SEPT 30, 2010: Brian Townley, AAG Regional Councillor for Chile (firstname.lastname@example.org)
As common knowledge states, “no news, good news”, it’s been quite a while since this regional councilor has provided an update of happenings in geochemistry in Chile, my apologies to all. As I am sure in most of the world as here, mining exploration activities have been extremely active lately, “time” most likely today one of the most precious and scarce commodities. The good news is there is no shortage of work around this corner of the world, the problem, barely sufficient time to do it all. Having recently finished project AMIRA P778 Predictive Geochemistry in Areas of Transported Overburden, a joint CSIRO – University of Chile effort, I am happy to mention that results regarding the comprehension of processes of development of geochemical contrast anomalies from buried ore deposits at surface through transported overburden indicate important advancements, in particular on the understanding of ore rock oxidizing processes at source (chemical and microbial), groundwater – ore rock interaction, metal dispersion processes in ground water and mechanisms of transport from source to surface. An important effort was also placed on the understanding of regolith and landscape evolution in northern Chile and the specific geochemical signatures produced by these land forming processes. These studies were aimed at discriminating surface geochemical signatures from those resulting from dispersion processes from ore deposits beneath cover. Results of project AMIRA P778 are currently confidential.
Another AMIRA project in Chile is currently on-going, carried out by the University of Concepción, project AMIRA P972 Mineral Chemistry Applied to Exploration of Ore Deposits, aimed at the development of cost-effective mineral chemistry tools in the understanding of mineralizing systems and how these tools can be applied to determination of hydrothermal vectors to ore zones. This project has collaboration from CSIRO, Aarhus University and University of Oklahoma.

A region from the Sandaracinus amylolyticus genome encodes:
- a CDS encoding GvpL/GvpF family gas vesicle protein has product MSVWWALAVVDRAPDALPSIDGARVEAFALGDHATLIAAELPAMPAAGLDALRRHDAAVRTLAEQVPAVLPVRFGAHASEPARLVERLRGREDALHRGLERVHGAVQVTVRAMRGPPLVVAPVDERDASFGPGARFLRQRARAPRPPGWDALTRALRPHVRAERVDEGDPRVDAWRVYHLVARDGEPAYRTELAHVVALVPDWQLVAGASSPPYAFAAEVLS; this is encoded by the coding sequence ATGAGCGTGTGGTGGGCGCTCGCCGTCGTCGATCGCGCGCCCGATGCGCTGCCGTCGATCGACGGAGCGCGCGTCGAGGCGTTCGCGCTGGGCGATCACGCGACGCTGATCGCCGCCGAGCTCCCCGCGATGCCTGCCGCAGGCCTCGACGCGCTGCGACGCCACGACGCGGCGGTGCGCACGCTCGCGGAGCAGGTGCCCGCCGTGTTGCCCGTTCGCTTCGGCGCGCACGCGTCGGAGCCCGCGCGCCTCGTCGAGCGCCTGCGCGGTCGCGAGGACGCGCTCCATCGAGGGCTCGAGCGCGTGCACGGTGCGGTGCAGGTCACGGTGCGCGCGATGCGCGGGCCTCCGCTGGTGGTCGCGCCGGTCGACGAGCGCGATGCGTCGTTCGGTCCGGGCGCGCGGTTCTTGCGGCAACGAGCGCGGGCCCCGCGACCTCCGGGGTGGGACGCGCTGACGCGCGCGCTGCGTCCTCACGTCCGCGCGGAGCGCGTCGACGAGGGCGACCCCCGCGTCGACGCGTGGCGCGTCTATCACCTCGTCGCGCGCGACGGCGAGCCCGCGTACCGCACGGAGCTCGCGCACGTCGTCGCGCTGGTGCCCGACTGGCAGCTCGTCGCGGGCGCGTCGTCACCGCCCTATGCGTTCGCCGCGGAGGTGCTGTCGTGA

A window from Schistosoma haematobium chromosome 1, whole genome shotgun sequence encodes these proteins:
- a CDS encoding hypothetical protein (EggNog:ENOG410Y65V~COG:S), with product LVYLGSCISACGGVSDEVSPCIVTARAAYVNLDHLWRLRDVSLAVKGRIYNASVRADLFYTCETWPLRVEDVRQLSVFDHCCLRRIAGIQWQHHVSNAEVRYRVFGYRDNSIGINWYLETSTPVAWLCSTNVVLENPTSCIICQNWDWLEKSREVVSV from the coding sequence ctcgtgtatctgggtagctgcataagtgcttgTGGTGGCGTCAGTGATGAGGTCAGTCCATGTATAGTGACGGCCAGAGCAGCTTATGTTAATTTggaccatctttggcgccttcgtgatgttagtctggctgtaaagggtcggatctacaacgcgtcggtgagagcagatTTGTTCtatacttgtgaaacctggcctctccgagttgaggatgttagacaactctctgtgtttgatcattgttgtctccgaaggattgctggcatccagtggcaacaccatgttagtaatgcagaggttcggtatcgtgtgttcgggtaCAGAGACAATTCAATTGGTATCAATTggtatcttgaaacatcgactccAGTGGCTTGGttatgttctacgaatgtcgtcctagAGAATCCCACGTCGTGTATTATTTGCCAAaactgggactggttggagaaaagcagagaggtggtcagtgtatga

In other topics, major efforts have been placed on geochemistry applied to geothermal exploration and evaluation, a center for geothermal energy research having been formed at the Department of Geology of the University of Chile. In mining, the recent creation of the Advanced Mining Technology Center (AMTC) at the Faculty of Physics and Mathematical Sciences of the University of Chile is among some of the important efforts in mining related research. This center is formed by the departments of Electrical, Mining and Civil engin eering, and the departments of Geology and Geophysics, covering research areas in automatization, mineral characterization, ore resource evaluation, geostatistics, hydro resources, sustainable development and mineral exploration. The AMTC is in its first year, funding allocated for a total of 5 years.
Other areas of research and development include environmental geochemistry, carried out at the Catholic University of the North, University of La Serena, University of Concepción and more recently, here at the University of Chile. At the University of Chile three new academics are being hired, aimed at developing research and education in hydro resource topics, including hydrogeochemistry. Research in geochemistry and mineral characterization has also opened new areas in our department, including archaeology, chemical and particulate contamination associated to mining and smelter activity, geomineralmetallurgy, applications to the wine industry, among many other topics.
All in all, earth sciences are currently among the hot topics in Chile. Nature, through unfortunate events, has moved public consciousness to a desire of better understanding of natural events such as the most recent 8.8 Richter scale earthquake of south-central Chile, previous to this, the eruption of the Chaiten volcano in southern Chile, and most recently, the entrapment of 33 miners at a depth of 700 m in the San José Mine (alive and in the process of successful rescue), near Copiapó. These events have placed geologists in the public eye, and have had impact in government public policies, research deemed most important in a country that economically depends on its natural resources, and that is naturally exposed to seismic and volcanic risk, among others. Plenty of work and insufficient human resources are the main preoccupation at present. Recent press articles indicate that in the mining industry alone, within the next 5 years, a total deficit of over 12.000 workers is expected. Pressure for more research and education is very high, meeting demand from industry a hard task at present.